UCO Named 9th Safest College In America
(Cara Johnson/ The Vista).
The University of Central Oklahoma has been named the ninth safest college in America in 2017 by Alarms.com, who studied over 2,167 public, private and not-for-profit colleges across the country.
“It is nice to get outside confirmation about what we already knew about UCO being one of the safest places in the country,” said UCO Chief of Police, Jeff Harp.
The rankings were created based off of data accumulated from the National Center for Education Statistics and the FBI’s Uniform Crime Reporting. Colleges and universities with no crime information listed were excluded from the list of over 2,000 institutions.
The data used in the study is required information by the Jean Clery Act that is submitted yearly, according to Harp. It compiles on campus crime data with non-campus property, such as fraternity and sorority houses, and local crime data from the community around campus.
Harp said for its population, Edmond has a low crime rate, which contributes to UCO’s safety. This factor helped in the study, as local crime accounted for 50 percent of the crime totals data.
“UCO has the best campus police force possible,” said Harp. “While we may be small, our staff is incredible.”
The UCO Police Department has multiple initiatives in place, alongside normal duties, to continue making the campus safe.
SafeWalk is one of the main initiatives that has been in place for many years. Students can request an officer to accompany them across campus or to their car if they feel uncomfortable or unsafe. New yellow boxes are being installed around campus to ensure easier access to SafeWalk buttons.
The Rave Guardian app was a new initiative this past year and will be pushed more in the coming year. It allows students to fill in their name, photo, and medical information for campus police to access in case of emergency. The app includes a button to contact police with your information and GPS location, along with the option to set safety timers and designate guardians.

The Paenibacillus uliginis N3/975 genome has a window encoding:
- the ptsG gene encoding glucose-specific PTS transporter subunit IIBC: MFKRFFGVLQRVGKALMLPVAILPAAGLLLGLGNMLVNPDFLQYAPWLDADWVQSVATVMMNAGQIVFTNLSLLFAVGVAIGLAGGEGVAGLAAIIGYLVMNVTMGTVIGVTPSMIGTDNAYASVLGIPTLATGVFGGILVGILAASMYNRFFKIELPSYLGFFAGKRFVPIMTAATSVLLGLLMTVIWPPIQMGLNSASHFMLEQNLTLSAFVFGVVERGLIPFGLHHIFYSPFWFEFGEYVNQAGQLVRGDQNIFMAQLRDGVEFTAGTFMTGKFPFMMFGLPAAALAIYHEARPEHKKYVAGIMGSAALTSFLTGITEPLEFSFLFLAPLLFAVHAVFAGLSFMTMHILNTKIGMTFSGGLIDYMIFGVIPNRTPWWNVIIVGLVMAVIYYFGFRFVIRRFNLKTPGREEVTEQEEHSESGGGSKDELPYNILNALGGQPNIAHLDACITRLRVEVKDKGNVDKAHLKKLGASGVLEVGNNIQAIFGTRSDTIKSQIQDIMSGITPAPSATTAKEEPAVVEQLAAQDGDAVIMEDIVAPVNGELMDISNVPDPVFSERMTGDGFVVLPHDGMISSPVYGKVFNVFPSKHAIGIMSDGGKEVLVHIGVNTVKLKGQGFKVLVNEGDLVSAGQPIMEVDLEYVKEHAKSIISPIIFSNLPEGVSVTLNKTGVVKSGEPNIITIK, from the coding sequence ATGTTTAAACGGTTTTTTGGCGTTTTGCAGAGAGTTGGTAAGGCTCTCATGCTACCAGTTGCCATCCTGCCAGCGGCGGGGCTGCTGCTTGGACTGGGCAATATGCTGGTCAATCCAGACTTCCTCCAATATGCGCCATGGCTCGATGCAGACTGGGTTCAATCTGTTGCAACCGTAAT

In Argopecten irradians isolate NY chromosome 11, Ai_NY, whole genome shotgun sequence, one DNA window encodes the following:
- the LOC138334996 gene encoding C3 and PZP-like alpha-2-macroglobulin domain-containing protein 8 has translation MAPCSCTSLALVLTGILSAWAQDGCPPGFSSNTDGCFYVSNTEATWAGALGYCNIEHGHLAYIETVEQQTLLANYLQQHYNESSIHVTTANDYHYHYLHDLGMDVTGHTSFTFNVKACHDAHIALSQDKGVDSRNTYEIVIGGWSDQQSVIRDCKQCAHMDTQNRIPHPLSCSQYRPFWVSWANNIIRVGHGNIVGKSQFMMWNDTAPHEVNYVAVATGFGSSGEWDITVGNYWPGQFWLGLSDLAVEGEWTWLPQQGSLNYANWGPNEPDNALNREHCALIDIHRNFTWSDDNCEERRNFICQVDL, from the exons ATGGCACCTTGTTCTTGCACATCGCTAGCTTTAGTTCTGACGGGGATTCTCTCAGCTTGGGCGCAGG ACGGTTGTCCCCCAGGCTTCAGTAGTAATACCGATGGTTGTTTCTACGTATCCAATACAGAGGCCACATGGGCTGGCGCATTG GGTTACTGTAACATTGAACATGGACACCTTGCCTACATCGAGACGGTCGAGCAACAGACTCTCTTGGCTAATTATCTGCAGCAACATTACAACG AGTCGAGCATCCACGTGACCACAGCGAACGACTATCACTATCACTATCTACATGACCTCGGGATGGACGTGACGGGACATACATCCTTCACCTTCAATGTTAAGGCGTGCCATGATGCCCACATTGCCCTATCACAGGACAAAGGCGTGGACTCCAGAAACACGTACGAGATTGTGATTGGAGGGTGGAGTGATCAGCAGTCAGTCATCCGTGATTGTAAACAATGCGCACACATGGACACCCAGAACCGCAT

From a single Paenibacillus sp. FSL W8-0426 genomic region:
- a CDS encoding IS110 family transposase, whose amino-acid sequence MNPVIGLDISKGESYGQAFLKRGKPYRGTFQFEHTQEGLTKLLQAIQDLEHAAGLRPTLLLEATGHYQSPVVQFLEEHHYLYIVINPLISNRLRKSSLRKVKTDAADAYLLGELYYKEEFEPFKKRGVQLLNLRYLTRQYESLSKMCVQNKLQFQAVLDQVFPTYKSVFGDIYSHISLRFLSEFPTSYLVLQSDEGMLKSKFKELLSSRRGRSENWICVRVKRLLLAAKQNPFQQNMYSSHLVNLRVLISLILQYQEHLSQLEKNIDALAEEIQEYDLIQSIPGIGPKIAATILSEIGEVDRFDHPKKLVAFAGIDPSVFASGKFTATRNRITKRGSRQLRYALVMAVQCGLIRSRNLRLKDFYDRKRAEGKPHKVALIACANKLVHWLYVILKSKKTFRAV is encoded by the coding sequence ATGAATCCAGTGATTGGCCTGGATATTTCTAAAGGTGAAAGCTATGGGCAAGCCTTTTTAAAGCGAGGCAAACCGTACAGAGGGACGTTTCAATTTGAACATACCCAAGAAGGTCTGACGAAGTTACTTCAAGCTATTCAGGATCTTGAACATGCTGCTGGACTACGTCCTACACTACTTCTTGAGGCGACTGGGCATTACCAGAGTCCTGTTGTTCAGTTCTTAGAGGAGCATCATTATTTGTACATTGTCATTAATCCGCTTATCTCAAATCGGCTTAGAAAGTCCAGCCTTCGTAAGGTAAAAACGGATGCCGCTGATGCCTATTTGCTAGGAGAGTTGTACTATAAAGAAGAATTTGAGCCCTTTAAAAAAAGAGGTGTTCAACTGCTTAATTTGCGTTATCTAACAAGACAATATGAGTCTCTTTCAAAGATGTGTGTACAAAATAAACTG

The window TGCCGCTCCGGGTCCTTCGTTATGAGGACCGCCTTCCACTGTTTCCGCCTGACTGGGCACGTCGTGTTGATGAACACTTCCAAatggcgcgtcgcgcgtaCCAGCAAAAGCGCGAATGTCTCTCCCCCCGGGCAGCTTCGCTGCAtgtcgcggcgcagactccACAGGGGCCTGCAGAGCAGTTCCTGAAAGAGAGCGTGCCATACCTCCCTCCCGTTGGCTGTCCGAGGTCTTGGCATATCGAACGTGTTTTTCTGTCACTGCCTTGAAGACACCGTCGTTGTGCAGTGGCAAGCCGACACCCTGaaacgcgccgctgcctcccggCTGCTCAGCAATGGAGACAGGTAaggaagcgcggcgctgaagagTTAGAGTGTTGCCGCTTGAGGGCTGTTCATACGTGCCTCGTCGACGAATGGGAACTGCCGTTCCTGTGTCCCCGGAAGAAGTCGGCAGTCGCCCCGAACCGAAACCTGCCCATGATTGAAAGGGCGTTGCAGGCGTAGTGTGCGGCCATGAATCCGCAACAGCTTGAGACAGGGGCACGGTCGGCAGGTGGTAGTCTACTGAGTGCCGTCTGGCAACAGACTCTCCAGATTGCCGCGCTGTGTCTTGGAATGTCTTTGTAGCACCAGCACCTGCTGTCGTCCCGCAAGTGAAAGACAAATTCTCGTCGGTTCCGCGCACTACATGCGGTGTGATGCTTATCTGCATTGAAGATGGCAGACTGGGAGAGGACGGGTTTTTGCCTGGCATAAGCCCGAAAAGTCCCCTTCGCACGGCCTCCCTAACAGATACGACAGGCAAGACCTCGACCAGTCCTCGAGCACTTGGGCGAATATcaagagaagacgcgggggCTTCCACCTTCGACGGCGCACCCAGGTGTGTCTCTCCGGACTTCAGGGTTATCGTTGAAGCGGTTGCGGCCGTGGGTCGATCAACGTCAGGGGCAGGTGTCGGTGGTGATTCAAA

Ambassador initiative, a community policing program, partners every officer on the force with at least one group on campus. The objective is to build relationships and trust between officers and students in various groups, like Student Alliance For Equality (SAFE), international students, and housing. Students can work with their officer to identify problems and discuss concerns.
In the coming weeks, a new electronic access control system will be installed on the ground floor doors of every building on campus, according to Harp. Student ID cards can be swiped to gain access to buildings outside of normal hours.
Doors will be locked and unlocked on a schedule, with select access outside of these hours. Lists of who can access the buildings will be similar to current ones that require an officer to manually let in students and staff.
This will allow UCO police to lock down campus in a matter of seconds in an emergency. “This system along with surveillance cameras will put us ahead of other campuses,” said Harp.
The study provides important information for current and prospective students and their families, according to Harp. He hopes it will motivate more people to call campus police and ask questions so that they can get a sense of how safe campus is.
“As for the future, we will continue to do what we do,” said Harp, “to keep UCO one of the safest [colleges] in the country.”
For further information on safety measures and initiatives, UCO police want students, faculty, and prospective families to contact them directly at 405-974-2345 or email@example.com.